Our articles will include Frequency and Types of Pediatric Symptoms in a Clinical Population by Dr. WC Maples (and you know what an outstanding author he is!!) and From Braille to Quilting: A Neuro-Optometric Rehabilitation Case Report by Dr. Kauser Sharieff who is both a Fellow of the College of Optometrists in Vision Development and the Neuro-Optometric Rehabilitation Association.
OVD volume 41 #2 does not ignore the practice management side either! There will be articles on Social Digital Media – a New and Powerful Way to Educate Your Patients about Optometric Vision Therapy, Staff Problems: Proficiency or Attitude, Doctor-Staff Relations: Don’t Underestimate the Power of “Hello , and Dispelling Two Pernicious Myths about Optometric Vision Therapy.
Of course there are Letters to the Editor, Literature Reviews, and the NewsMakers columns as well. Watch very carefully for future announcements regarding the publication of this OVD issue!
I was fortunate enough to be asked by the American Optometric Association to be featured on the AOA’s digital TV program (I Want My AOA TV) in their Member’s Spotlight segment. This segment discusses 3 D Movie Vision Syndrome where movie goers get more than their monies worth…unfortunately what they typically get includes headache, eye strain, diplopia (seeing double)….and NO 3 D!!
Before you go to a 3 D movie, it might be an excellent idea to have a comprehensive vision examination by a COVD optometrist. Go to http://www.AOA.org and http://www.COVD.org (College of Optometrists in Vision Development) to find a doctor who can help … click on their “Doctor’s Locator” tab. Other questions? Email me at email@example.com, conduct a search by typing “3 D” in the search box in the upper right of this blog, or check out http://www.NW.optometry.net and http://www.ICO.edu.
Questions? Just let me know.
Dominick M. Maino, OD, MEd, FAAO, FCOVD-A
”Eye movement is a predictor of academic success”. This month marks the 10 year anniversary when the Harvard University Graduate School of Education made this announcement. The research clearly shows that there is important association between effective eye movement control and academic success.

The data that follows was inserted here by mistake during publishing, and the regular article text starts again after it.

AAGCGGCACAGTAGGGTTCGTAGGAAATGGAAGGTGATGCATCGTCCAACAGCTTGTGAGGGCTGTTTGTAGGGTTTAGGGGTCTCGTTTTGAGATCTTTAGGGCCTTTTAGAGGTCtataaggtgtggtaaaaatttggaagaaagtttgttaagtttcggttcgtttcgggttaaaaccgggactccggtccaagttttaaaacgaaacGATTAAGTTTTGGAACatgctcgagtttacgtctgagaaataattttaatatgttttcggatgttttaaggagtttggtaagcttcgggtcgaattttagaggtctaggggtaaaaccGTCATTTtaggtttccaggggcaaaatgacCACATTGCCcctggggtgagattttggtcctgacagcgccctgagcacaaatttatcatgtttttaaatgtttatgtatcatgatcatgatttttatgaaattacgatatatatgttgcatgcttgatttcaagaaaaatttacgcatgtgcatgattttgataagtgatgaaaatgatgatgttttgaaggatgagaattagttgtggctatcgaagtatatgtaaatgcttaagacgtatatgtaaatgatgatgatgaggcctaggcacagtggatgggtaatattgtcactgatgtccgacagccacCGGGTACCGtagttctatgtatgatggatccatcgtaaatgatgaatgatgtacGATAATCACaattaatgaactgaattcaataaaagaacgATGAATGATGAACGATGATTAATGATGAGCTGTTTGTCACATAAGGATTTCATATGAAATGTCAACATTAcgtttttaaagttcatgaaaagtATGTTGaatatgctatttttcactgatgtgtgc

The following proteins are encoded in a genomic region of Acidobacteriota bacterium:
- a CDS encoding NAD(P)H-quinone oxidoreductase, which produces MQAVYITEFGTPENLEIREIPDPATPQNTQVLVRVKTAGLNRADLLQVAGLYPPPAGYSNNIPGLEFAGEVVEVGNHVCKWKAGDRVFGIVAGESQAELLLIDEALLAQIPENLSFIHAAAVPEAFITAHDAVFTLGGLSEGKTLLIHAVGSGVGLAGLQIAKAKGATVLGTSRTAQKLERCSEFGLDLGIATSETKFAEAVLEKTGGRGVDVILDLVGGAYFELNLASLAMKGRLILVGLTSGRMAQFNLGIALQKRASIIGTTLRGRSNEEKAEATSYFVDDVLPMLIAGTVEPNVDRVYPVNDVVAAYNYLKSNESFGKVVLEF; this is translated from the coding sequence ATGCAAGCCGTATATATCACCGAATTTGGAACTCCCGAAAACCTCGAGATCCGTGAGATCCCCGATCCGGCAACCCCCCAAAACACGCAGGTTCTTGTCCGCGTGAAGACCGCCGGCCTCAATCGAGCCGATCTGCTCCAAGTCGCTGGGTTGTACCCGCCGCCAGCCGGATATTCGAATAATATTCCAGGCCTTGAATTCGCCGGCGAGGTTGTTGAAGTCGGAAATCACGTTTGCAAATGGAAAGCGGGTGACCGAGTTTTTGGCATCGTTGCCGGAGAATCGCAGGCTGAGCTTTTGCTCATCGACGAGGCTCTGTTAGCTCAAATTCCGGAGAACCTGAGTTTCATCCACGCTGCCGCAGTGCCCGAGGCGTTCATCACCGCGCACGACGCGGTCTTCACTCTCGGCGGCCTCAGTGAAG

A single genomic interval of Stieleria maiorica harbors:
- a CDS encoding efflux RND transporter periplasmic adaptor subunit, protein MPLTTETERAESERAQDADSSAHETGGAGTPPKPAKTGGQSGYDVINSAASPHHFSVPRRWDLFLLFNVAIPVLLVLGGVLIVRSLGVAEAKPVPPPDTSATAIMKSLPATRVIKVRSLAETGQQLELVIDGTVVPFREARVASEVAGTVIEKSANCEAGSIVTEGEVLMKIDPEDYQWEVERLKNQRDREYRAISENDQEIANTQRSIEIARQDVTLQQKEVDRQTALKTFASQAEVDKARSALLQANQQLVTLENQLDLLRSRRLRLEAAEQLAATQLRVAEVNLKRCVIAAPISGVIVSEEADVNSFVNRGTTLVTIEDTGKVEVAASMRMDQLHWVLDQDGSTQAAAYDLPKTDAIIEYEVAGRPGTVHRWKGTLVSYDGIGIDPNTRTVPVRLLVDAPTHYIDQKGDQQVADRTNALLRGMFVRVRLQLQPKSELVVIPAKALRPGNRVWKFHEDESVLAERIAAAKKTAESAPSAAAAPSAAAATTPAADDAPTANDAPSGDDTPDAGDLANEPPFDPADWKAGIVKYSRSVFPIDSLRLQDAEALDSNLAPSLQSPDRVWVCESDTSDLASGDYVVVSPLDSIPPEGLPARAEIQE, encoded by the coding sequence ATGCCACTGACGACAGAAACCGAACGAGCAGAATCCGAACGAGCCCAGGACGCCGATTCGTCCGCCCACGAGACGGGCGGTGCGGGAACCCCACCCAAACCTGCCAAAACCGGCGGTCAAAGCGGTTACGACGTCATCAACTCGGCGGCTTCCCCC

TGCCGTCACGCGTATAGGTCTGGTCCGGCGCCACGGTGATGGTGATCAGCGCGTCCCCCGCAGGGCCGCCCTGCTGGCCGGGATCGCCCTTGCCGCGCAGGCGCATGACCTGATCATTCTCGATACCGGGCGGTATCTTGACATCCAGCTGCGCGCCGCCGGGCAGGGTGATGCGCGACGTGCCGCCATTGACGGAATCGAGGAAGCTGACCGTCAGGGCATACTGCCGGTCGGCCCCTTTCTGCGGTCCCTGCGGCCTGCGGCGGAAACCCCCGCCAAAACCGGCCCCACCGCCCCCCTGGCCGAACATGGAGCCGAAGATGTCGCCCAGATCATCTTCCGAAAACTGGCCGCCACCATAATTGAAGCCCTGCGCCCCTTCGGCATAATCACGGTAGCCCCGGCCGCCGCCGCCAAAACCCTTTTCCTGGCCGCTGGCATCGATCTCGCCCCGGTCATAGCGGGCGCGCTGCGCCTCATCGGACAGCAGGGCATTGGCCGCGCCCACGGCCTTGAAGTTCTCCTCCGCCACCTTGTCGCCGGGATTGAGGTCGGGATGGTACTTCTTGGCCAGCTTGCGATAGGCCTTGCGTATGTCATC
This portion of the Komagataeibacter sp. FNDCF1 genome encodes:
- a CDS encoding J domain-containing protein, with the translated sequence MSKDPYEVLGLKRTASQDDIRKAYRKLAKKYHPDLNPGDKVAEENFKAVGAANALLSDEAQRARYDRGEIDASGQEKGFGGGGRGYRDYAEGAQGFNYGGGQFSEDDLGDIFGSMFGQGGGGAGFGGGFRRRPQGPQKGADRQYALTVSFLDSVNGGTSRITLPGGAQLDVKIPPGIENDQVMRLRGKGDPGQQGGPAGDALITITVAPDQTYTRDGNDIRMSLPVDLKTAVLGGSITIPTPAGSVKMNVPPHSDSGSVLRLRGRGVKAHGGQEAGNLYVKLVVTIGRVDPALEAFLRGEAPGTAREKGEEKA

Ever since this breaking news a decade ago, further evidence of the association between eye movement and academic success continues to be recognized. For example, in Volume 27 Issue 8 of the Journal of Brain Development in 2005 the titled research is, the Voluntary Control of Saccadic and Smooth-Pursuit Eye Movement in Children with Learning Disorders.
While the testing of eye movement is relatively easy, the clinical presentation of poor eye movement control can often be missed and misunderstood. For example the testing of smooth-pursuit eye movement control can be easily performed with a bead on a stick or the tip of a pencil or pen. The examiner simply asks the child to look at the target (held about 10 inches from the nose) and follow it with their eyes as the target is slowly moved horizontally, vertically (on the midline) and in a rotation. The child should be able watch the moving target with minimal head movement. Furthermore, the child who is years and older, should be able to “visually track” the target with a minimal amount of distraction such as asking simple questions (cognitive loading).
With the advent of web-based professional networking sites, like Sovoto, a platform now exists to help doctors and other professionals who work with children to see an example of a child with oculomotor dysfunction. To see an example of a child with oculomotor difficulty that was associated with his reading difficulty click here.
The American Optometric Association has published the symptoms of eye movement disorders in the Optometric Clinical Practice Guideline (CPG) Care of the Patient with Learning Related Vision Problems. They are:
- Moving head excessively when reading
- Skipping lines when reading
- Omitting words and transposing when reading
- Losing place easily when reading